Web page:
Using this Carnapian approach, Maher identifies a proposition we intuitively (and correctly) know is false, but easily confuse with the paradoxical conclusion. The proposition in question is that observing non-ravens tells us about the color of ravens. While this is intuitively false and is also false according to Carnap's theory of induction, observing non-ravens (according to that same theory) causes us to reduce our estimate of the total number of ravens, and thereby reduces the estimated number of possible counterexamples to the rule that all ravens are black.
Hence, from the Bayesian-Carnapian point of view, the observation of a non-raven does not tell us anything about the color of ravens, but it tells us about the prevalence of ravens, and supports "All ravens are black" by reducing our estimate of the number of ravens that might not be black.
Much of the discussion of the paradox in general and the Bayesian approach in particular has centred on the relevance of background knowledge. Surprisingly, Maher shows that, for a large class of possible configurations of background knowledge, the observation of a non-black non-raven provides exactly the same amount of confirmation as the observation of a black raven. The configurations of background knowledge that he considers are those that are provided by a sample proposition, namely a proposition that is a conjunction of atomic propositions, each of which ascribes a single predicate to a single individual, with no two atomic propositions involving the same individual. Thus, a proposition of the form "A is a black raven and B is a white shoe" can be considered a sample proposition by taking "black raven" and "white shoe" to be predicates.
Fitelson & Hawthorne examined the conditions under which the observation of a non-black non-raven provides less evidence than the observation of a black raven. They show that, if a \displaystyle a is an object selected at random, B a \displaystyle Ba is the proposition that the object is black, and R a \displaystyle Ra is the proposition that the object is a raven, then the condition:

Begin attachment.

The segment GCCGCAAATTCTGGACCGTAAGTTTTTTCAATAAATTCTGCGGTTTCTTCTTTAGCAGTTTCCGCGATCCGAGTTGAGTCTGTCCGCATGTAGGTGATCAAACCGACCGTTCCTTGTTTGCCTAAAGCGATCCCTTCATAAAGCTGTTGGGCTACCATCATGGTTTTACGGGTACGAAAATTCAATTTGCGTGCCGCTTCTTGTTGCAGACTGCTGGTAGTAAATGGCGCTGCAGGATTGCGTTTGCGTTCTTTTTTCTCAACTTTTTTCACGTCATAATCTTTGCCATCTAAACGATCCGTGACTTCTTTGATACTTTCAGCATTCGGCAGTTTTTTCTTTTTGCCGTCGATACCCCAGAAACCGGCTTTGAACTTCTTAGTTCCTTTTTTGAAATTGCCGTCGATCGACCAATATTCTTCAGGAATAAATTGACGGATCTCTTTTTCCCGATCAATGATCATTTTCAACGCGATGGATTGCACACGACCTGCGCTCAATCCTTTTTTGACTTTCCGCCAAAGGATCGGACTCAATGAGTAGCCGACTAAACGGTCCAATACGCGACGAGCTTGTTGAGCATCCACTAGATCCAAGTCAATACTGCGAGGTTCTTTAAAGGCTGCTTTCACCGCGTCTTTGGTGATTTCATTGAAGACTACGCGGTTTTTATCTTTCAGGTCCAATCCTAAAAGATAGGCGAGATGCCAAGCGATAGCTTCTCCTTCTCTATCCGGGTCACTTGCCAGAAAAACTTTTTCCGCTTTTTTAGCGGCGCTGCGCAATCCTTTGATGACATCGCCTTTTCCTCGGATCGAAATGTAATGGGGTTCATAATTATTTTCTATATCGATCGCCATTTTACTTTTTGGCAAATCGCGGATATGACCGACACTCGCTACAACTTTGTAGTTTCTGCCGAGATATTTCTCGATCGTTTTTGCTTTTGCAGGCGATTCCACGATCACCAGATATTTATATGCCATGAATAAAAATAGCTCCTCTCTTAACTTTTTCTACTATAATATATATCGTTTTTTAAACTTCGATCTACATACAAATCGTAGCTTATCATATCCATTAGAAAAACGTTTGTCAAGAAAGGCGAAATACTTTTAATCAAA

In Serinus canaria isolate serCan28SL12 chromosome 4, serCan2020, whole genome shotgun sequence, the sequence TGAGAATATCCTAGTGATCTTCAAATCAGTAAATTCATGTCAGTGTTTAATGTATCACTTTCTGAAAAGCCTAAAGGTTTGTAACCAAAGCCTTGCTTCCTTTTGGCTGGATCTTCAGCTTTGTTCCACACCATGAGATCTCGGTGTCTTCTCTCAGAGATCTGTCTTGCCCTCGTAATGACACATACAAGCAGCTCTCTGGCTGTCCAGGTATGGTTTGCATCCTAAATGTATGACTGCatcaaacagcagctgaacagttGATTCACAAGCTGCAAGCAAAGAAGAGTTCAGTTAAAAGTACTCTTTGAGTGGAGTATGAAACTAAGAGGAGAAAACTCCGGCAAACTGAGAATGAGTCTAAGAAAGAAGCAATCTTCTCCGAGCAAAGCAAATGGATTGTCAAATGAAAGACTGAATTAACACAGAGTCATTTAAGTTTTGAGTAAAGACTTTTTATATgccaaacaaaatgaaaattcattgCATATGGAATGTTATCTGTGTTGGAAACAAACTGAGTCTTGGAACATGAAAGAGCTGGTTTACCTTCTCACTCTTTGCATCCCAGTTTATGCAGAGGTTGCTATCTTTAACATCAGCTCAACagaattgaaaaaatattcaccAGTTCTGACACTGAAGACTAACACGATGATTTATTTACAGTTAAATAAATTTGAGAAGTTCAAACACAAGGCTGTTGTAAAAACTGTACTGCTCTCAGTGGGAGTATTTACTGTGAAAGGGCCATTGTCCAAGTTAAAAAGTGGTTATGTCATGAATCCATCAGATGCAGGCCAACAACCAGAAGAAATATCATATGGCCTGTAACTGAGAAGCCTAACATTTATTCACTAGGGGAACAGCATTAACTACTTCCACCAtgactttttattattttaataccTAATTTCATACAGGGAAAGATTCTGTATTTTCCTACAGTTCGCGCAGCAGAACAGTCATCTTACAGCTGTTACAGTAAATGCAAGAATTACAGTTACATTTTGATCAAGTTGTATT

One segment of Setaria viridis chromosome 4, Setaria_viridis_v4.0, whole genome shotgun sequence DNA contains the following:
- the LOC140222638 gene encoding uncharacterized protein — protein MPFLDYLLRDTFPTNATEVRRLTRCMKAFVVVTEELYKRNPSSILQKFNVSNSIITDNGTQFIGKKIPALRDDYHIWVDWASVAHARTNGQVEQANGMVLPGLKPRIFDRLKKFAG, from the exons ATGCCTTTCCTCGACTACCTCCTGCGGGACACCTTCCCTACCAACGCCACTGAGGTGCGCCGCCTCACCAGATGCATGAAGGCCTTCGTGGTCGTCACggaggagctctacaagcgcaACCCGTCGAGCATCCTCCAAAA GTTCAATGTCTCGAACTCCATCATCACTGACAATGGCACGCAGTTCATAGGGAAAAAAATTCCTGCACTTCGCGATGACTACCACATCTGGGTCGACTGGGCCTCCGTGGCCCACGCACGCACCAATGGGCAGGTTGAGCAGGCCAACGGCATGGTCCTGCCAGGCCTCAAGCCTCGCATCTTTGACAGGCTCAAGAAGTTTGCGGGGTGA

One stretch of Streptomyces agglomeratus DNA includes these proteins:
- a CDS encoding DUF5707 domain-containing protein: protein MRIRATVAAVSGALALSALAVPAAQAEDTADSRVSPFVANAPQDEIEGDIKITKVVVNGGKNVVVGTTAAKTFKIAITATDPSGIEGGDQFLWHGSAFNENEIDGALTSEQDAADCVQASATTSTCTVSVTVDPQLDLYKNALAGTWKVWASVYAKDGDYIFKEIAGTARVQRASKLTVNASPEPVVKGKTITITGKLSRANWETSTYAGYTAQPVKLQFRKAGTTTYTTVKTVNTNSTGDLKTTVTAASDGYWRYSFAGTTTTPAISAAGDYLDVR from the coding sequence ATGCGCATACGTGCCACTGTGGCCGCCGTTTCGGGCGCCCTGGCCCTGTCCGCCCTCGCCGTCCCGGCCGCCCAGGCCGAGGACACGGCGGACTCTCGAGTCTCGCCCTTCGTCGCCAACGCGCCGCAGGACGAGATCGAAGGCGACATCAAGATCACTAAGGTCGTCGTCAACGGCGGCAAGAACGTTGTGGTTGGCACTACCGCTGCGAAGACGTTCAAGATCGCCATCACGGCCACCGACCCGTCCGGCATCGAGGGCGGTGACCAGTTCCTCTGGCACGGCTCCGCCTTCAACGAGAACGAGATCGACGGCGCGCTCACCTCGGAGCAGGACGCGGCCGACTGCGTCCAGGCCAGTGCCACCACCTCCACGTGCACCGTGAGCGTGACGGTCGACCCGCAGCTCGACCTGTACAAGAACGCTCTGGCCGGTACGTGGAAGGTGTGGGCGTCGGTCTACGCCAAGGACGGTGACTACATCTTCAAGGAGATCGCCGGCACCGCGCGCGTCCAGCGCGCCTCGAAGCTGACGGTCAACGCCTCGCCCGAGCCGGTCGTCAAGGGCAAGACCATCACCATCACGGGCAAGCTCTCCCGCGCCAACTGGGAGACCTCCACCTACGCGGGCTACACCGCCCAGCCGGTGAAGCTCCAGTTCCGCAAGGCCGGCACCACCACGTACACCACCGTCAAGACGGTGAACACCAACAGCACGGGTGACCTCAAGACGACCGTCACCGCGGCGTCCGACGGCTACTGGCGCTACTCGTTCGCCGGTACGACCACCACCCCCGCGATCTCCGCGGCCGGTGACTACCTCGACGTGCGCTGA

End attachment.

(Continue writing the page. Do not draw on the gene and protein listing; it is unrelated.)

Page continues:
is sufficient for the observation of a non-black non-raven to provide less evidence than the observation of a black raven. Here, a line over a proposition indicates the logical negation of that proposition.
The authors point out that their analysis is completely consistent with the supposition that a non-black non-raven provides an extremely small amount of evidence although they do not attempt to prove it; they merely calculate the difference between the amount of evidence that a black raven provides and the amount of evidence that a non-black non-raven provides.
Some approaches for resolving the paradox focus on the inductive step. They dispute whether observation of a particular instance (such as one black raven) is the kind of evidence that necessarily increases confidence in the general hypothesis (such as that ravens are always black).
Good concludes that the white shoe is a "red herring": Sometimes even a black raven can constitute evidence against the hypothesis that all ravens are black, so the fact that the observation of a white shoe can support it is not surprising and not worth attention. Nicod's criterion is false, according to Good, and so the paradoxical conclusion does not follow.